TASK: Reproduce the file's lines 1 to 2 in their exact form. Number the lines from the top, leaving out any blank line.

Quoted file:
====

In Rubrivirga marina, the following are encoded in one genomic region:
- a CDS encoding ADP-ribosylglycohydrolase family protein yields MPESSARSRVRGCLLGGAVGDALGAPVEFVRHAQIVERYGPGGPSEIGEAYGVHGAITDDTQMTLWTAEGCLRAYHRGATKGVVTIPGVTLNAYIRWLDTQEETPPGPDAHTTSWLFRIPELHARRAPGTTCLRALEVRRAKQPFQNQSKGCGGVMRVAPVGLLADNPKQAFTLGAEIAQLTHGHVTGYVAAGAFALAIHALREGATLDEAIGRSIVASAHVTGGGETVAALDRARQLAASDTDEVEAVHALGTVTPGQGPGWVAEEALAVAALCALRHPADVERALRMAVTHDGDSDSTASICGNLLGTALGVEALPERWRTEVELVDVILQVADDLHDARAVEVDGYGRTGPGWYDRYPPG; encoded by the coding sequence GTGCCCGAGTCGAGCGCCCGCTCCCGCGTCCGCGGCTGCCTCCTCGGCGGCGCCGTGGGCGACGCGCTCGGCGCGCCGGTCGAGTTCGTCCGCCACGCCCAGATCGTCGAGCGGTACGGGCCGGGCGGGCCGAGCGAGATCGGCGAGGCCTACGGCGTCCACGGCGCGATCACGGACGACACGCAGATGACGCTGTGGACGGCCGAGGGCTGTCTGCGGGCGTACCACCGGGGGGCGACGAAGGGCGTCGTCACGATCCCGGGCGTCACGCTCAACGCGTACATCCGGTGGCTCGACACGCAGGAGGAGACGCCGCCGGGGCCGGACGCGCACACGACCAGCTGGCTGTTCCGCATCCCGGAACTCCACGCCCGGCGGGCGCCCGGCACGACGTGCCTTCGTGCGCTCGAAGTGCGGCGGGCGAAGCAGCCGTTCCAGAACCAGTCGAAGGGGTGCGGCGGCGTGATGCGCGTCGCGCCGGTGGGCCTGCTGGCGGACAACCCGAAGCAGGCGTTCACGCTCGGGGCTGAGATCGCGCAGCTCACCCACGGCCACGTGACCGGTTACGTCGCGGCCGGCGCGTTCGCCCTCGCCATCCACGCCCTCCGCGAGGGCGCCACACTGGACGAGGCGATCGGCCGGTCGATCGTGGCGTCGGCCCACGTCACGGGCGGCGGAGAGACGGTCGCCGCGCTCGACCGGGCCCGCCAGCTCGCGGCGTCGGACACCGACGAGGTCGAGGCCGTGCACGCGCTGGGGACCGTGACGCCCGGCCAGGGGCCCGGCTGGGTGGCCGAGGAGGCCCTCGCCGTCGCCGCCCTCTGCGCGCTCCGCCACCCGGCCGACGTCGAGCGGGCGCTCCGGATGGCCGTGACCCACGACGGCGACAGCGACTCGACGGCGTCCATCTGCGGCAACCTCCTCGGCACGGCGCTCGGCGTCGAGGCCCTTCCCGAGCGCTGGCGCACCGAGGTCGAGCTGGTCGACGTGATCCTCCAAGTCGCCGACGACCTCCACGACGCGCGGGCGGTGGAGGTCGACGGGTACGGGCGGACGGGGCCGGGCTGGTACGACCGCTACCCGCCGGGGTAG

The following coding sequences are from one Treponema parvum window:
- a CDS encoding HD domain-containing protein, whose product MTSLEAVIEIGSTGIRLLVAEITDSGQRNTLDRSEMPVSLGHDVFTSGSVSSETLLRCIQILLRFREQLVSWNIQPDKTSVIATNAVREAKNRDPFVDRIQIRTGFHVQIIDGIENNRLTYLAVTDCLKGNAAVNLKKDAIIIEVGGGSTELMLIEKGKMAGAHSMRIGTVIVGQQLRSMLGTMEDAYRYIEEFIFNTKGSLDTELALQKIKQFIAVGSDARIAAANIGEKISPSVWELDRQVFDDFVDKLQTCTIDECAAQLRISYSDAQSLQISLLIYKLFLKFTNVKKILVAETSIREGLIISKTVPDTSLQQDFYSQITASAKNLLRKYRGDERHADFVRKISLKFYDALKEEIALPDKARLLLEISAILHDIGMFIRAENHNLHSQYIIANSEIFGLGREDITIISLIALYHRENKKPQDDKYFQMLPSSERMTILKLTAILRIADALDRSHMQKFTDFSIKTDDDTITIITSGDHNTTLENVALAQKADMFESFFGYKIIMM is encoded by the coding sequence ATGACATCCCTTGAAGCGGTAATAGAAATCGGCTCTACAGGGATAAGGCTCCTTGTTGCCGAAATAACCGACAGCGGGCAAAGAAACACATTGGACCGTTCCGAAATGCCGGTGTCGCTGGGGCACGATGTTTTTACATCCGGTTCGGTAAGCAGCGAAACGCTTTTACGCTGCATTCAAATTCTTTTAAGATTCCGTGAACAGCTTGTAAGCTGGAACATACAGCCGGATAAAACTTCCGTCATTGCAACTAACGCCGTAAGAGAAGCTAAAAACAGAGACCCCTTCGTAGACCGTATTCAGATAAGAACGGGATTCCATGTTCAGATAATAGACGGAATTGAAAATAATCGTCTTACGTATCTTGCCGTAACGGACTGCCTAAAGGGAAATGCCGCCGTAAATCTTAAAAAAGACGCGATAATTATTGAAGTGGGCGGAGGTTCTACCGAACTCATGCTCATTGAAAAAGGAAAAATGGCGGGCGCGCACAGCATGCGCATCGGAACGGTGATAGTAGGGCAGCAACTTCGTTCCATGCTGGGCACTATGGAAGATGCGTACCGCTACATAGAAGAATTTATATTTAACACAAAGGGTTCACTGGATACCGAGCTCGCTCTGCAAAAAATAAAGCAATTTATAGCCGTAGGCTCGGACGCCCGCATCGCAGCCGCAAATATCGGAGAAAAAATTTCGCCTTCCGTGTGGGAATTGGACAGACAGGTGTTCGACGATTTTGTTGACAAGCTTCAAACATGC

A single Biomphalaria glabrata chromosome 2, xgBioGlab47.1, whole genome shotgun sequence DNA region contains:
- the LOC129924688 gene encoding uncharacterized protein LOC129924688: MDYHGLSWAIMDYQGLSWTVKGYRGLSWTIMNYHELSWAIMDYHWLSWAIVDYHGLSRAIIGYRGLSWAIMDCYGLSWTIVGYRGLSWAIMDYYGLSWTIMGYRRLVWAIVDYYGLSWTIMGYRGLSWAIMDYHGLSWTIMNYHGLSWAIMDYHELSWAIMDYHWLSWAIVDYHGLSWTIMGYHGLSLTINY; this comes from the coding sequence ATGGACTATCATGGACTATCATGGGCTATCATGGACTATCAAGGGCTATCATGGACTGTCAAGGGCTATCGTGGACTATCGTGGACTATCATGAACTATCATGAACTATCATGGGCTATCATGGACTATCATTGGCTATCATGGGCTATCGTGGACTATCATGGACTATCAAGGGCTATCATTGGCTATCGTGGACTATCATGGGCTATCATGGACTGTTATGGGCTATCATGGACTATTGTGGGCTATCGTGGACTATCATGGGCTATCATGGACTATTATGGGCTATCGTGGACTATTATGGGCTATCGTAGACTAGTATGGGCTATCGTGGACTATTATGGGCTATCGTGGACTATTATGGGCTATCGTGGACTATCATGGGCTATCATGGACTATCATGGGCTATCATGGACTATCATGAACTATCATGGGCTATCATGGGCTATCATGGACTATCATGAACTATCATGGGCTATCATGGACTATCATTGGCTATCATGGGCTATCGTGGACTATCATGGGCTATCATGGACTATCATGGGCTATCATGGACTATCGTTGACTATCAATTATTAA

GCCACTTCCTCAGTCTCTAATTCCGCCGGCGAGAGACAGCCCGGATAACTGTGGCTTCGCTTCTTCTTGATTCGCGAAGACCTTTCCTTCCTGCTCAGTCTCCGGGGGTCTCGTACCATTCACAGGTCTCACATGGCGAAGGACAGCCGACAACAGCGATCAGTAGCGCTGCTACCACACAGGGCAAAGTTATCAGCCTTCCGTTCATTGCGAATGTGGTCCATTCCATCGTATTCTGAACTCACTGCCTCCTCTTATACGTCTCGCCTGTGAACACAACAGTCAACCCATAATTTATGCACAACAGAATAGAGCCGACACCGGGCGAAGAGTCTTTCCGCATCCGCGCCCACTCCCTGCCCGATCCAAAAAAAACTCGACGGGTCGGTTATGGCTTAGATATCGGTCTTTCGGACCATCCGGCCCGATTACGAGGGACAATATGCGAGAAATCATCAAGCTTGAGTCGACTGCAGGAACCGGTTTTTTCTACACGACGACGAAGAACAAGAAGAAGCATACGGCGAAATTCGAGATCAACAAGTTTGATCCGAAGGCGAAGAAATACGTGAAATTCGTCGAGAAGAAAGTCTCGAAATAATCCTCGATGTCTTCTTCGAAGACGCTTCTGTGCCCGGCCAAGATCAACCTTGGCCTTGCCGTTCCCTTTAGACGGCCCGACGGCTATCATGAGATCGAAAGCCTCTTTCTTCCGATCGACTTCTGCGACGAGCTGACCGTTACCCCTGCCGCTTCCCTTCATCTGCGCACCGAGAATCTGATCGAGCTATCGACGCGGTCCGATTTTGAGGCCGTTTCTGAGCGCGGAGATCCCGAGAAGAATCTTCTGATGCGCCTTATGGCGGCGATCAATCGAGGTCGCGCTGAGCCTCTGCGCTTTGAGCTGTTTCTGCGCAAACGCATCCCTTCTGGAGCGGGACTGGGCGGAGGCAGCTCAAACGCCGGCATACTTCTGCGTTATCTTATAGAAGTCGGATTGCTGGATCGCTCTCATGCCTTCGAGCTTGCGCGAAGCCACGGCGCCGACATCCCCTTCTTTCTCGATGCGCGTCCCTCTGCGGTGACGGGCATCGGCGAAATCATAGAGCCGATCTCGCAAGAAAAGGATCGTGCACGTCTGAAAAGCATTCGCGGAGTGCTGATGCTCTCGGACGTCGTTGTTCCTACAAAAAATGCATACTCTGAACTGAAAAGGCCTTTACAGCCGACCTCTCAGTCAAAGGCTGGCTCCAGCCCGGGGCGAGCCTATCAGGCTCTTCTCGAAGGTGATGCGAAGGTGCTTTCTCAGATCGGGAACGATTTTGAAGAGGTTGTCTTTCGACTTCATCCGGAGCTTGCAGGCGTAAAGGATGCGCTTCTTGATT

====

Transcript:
In Rubrivirga marina, the following are encoded in one genomic region:
- a CDS encoding ADP-ribosylglycohydrolase family protein yields MPESSARSRVRGCLLGGAVGDALGAPVEFVRHAQIVERYGPGGPSEIGEAYGVHGAITDDTQMTLWTAEGCLRAYHRGATKGVVTIPGVTLNAYIRWLDTQEETPPGPDAHTTSWLFRIPELHARRAPGTTCLRALEVRRAKQPFQNQSKGCGGVMRVAPVGLLADNPKQAFTLGAEIAQLTHGHVTGYVAAGAFALAIHALREGATLDEAIGRSIVASAHVTGGGETVAALDRARQLAASDTDEVEAVHALGTVTPGQGPGWVAEEALAVAALCALRHPADVERALRMAVTHDGDSDSTASICGNLLGTALGVEALPERWRTEVELVDVILQVADDLHDARAVEVDGYGRTGPGWYDRYPPG; encoded by the coding sequence GTGCCCGAGTCGAGCGCCCGCTCCCGCGTCCGCGGCTGCCTCCTCGGCGGCGCCGTGGGCGACGCGCTCGGCGCGCCGGTCGAGTTCGTCCGCCACGCCCAGATCGTCGAGCGGTACGGGCCGGGCGGGCCGAGCGAGATCGGCGAGGCCTACGGCGTCCACGGCGCGATCACGGACGACACGCAGATGACGCTGTGGACGGCCGAGGGCTGTCTGCGGGCGTACCACCGGGGGGCGACGAAGGGCGTCGTCACGATCCCGGGCGTCACGCTCAACGCGTACATCCGGTGGCTCGACACGCAGGAGGAGACGCCGCCGGGGCCGGACGCGCACACGACCAGCTGGCTGTTCCGCATCCCGGAACTCCACGCCCGGCGGGCGCCCGGCACGACGTGCCTTCGTGCGCTCGAAGTGCGGCGGGCGAAGCAGCCGTTCCAGAACCAGTCGAAGGGGTGCGGCGGCGTGATGCGCGTCGCGCCGGTGGGCCTGCTGGCGGACAACCCGAAGCAGGCGTTCACGCTCGGGGCTGAGATCGCGCAGCTCACCCACGGCCACGTGACCGGTTACGTCGCGGCCGGCGCGTTCGCCCTCGCCATCCACGCCCTCCGCGAGGGCGCCACACTGGACGAGGCGATCGGCCGGTCGATCGTGGCGTCGGCCCACGTCACGGGCGGCGGAGAGACGGTCGCCGCGCTCGACCGGGCCCGCCAGCTCGCGGCGTCGGACACCGACGAGGTCGAGGCCGTGCACGCGCTGGGGACCGTGACGCCCGGCCAGGGGCCCGGCTGGGTGGCCGAGGAGGCCCTCGCCGTCGCCGCCCTCTGCGCGCTCCGCCACCCGGCCGACGTCGAGCGGGCGCTCCGGATGGCCGTGACCCACGACGGCGACAGCGACTCGACGGCGTCCATCTGCGGCAACCTCCTCGGCACGGCGCTCGGCGTCGAGGCCCTTCCCGAGCGCTGGCGCACCGAGGTCGAGCTGGTCGACGTGATCCTCCAAGTCGCCGACGACCTCCACGACGCGCGGGCGGTGGAGGTCGACGGGTACGGGCGGACGGGGCCGGGCTGGTACGACCGCTACCCGCCGGGGTAG